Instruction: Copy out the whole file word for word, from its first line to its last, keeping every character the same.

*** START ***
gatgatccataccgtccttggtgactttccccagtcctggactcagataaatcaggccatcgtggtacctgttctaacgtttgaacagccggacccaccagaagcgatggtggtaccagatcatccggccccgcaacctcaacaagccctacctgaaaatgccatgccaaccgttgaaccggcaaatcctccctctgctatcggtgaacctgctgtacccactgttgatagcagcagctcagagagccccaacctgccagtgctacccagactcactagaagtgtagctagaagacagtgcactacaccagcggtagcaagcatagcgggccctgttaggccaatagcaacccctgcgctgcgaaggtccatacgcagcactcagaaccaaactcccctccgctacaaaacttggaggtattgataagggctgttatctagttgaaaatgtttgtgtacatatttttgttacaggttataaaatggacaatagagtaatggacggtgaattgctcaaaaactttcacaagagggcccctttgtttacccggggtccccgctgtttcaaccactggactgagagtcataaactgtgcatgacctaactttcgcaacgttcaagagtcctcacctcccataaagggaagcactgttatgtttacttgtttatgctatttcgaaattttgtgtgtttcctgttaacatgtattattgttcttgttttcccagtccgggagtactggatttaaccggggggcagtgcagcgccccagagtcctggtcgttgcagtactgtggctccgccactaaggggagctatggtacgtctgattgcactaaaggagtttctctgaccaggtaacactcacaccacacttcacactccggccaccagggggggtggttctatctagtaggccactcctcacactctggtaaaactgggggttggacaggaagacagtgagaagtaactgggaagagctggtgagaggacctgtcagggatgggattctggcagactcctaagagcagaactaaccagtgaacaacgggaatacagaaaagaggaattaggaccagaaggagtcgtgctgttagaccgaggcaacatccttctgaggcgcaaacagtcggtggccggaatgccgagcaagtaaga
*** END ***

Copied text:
gatgatccataccgtccttggtgactttccccagtcctggactcagataaatcaggccatcgtggtacctgttctaacgtttgaacagccggacccaccagaagcgatggtggtaccagatcatccggccccgcaacctcaacaagccctacctgaaaatgccatgccaaccgttgaaccggcaaatcctccctctgctatcggtgaacctgctgtacccactgttgatagcagcagctcagagagccccaacctgccagtgctacccagactcactagaagtgtagctagaagacagtgcactacaccagcggtagcaagcatagcgggccctgttaggccaatagcaacccctgcgctgcgaaggtccatacgcagcactcagaaccaaactcccctccgctacaaaacttggaggtattgataagggctgttatctagttgaaaatgtttgtgtacatatttttgttacaggttataaaatggacaatagagtaatggacggtgaattgctcaaaaactttcacaagagggcccctttgtttacccggggtccccgctgtttcaaccactggactgagagtcataaactgtgcatgacctaactttcgcaacgttcaagagtcctcacctcccataaagggaagcactgttatgtttacttgtttatgctatttcgaaattttgtgtgtttcctgttaacatgtattattgttcttgttttcccagtccgggagtactggatttaaccggggggcagtgcagcgccccagagtcctggtcgttgcagtactgtggctccgccactaaggggagctatggtacgtctgattgcactaaaggagtttctctgaccaggtaacactcacaccacacttcacactccggccaccagggggggtggttctatctagtaggccactcctcacactctggtaaaactgggggttggacaggaagacagtgagaagtaactgggaagagctggtgagaggacctgtcagggatgggattctggcagactcctaagagcagaactaaccagtgaacaacgggaatacagaaaagaggaattaggaccagaaggagtcgtgctgttagaccgaggcaacatccttctgaggcgcaaacagtcggtggccggaatgccgagcaagtaaga